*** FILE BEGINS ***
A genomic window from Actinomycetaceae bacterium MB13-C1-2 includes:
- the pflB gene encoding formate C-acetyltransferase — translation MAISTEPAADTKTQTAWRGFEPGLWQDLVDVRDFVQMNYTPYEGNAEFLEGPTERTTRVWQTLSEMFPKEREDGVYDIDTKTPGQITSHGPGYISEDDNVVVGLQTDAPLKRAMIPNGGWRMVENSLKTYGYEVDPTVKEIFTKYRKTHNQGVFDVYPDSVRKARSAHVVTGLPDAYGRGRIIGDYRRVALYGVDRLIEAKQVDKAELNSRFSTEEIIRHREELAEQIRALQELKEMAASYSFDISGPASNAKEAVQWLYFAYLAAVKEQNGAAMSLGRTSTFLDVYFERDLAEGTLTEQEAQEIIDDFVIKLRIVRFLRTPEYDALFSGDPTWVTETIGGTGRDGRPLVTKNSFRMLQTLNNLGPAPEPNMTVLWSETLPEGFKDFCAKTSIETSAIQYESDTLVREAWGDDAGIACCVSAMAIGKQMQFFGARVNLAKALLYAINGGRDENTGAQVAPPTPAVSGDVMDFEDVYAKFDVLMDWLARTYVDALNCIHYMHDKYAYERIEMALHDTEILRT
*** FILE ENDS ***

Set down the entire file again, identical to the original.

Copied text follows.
A genomic window from Actinomycetaceae bacterium MB13-C1-2 includes:
- the pflB gene encoding formate C-acetyltransferase — translation MAISTEPAADTKTQTAWRGFEPGLWQDLVDVRDFVQMNYTPYEGNAEFLEGPTERTTRVWQTLSEMFPKEREDGVYDIDTKTPGQITSHGPGYISEDDNVVVGLQTDAPLKRAMIPNGGWRMVENSLKTYGYEVDPTVKEIFTKYRKTHNQGVFDVYPDSVRKARSAHVVTGLPDAYGRGRIIGDYRRVALYGVDRLIEAKQVDKAELNSRFSTEEIIRHREELAEQIRALQELKEMAASYSFDISGPASNAKEAVQWLYFAYLAAVKEQNGAAMSLGRTSTFLDVYFERDLAEGTLTEQEAQEIIDDFVIKLRIVRFLRTPEYDALFSGDPTWVTETIGGTGRDGRPLVTKNSFRMLQTLNNLGPAPEPNMTVLWSETLPEGFKDFCAKTSIETSAIQYESDTLVREAWGDDAGIACCVSAMAIGKQMQFFGARVNLAKALLYAINGGRDENTGAQVAPPTPAVSGDVMDFEDVYAKFDVLMDWLARTYVDALNCIHYMHDKYAYERIEMALHDTEILRT